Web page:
Streeteasy is the most prolific search engine for apartments on the market, but they tend to be realtor represented properties so you’ll be more likely to commit to a lease, and pay a broker’s fee (more on that below) It is, however a great way to gauge the cost of whats on the market, and what you can expect to pay if you find a sublet.
Most sublets are charged at a slightly higher portion of the total rent, as you pay for the luxury of not being tied to the lease. The bonus here is that if you sign a lease, you usually pay a brokers fee, which you’ll avoid in this scenario. Always view the apartment before you agree to anything, and if you can walk a few blocks around the neighbourhood and see how you feel about it. Look for a 24hr deli, how close it is to the train (look up how long it takes you to get to the agency, and the airport from your potential new spot), and a laundromat. These things will really impact the convenience of your life.
What to ask when viewing apartments:
- How much are utilities?
- When is rent due?
- Will the lease be renewed during your stay; will the rent increase?; are they anticipating you’ll sign onto the lease upon renewal?
- When is the lease renewed? (This may indicate that rent will increase, or that the current tenants will move on)
- What’s the temperature like? (New York can be boiling in summer, and freezing in the winter. You might want to know if there is no A/C; or whether the heat is controlled by the building, or within the apartment)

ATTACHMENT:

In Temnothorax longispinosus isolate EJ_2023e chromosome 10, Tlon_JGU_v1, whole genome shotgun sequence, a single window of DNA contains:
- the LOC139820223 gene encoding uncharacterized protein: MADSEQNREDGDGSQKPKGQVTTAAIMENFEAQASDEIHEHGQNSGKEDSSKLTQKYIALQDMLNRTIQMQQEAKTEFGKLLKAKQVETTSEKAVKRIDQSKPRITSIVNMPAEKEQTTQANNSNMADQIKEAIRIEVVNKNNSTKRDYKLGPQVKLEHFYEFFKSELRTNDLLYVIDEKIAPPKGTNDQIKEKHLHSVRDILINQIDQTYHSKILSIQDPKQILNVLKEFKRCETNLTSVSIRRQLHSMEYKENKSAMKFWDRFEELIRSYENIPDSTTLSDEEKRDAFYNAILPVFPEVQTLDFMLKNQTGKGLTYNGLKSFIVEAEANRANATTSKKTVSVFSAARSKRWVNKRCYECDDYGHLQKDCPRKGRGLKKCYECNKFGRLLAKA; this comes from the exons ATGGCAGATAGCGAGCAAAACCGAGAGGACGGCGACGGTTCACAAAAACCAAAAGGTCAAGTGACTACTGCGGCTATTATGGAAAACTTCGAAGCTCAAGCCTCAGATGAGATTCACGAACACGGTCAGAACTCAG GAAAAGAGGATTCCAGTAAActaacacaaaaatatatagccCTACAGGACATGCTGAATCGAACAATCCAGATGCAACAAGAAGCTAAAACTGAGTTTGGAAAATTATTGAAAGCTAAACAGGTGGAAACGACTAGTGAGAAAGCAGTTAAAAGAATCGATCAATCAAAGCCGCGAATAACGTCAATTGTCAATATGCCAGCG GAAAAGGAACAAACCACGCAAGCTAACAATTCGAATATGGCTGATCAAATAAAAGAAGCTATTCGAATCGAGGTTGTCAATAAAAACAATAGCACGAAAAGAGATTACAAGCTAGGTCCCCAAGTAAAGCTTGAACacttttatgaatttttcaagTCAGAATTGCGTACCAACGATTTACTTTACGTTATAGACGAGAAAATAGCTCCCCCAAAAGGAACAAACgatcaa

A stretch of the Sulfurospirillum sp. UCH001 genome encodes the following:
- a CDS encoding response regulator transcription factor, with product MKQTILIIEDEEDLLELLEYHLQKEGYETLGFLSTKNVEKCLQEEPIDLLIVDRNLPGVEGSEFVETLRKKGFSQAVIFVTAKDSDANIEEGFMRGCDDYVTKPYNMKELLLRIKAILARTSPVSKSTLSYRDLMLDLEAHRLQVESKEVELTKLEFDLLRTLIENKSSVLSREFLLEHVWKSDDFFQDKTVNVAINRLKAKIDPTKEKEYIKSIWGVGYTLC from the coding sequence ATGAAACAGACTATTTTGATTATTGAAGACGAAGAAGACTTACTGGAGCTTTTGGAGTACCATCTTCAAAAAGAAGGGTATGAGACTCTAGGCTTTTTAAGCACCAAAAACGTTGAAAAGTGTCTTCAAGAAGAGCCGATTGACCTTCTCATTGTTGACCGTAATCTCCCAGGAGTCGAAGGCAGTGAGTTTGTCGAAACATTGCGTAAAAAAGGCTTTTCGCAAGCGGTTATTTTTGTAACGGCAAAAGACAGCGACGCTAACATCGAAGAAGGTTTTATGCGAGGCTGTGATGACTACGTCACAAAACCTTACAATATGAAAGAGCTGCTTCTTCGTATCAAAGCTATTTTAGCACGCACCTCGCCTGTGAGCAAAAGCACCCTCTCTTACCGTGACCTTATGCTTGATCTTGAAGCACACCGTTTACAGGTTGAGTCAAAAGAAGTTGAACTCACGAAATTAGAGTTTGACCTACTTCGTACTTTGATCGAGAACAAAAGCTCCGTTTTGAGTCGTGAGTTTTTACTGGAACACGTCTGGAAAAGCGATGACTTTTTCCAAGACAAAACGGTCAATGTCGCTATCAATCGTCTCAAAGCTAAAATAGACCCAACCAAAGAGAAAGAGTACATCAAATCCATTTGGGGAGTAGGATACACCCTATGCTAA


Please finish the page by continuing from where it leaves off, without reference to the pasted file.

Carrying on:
- What’s required to move in? (Money wise, it could be first month’s rent, and a security deposit, or maybe an extra month’s rent depending on the situation.)
- The etiquette of the roommates - can you have friends/partners to stay? Whats customary for the shared space like kitchen and TV use - try to get a feel of the situation you'll be living in.
Signing a Lease
If you’re ready to commit to a lease, you need to think about a few extra things. Most landlords require you to earn 40x your portion of the rent, annually, and you prove that by submitting your tax return, or a letter from your employer. As a freelancer (and maybe as a newbie to the States, or modelling) that can be difficult to estimate, and then prove your income. Talk to your agency about a letter of expected income (sometimes they can do you a sneaky favour).
If you don’t have a good credit score, or one at all (more on that in Money) you may need to put down more rent in advance to secure your place. Alternatively you could use a guarantor, which can be a friend or family member, who can guarantee that they can pay your rent if you default at any point, but usually they need to be in the tri-state area (New York state, Jersey, or Connecticut).
If you know you don’t have these qualifications, talk to the landlord or realtor - they are looking for assurance that you are financially, and personally reliable; be accommodating, and see if you can work out a deal. Ask what you could supply to secure the lease.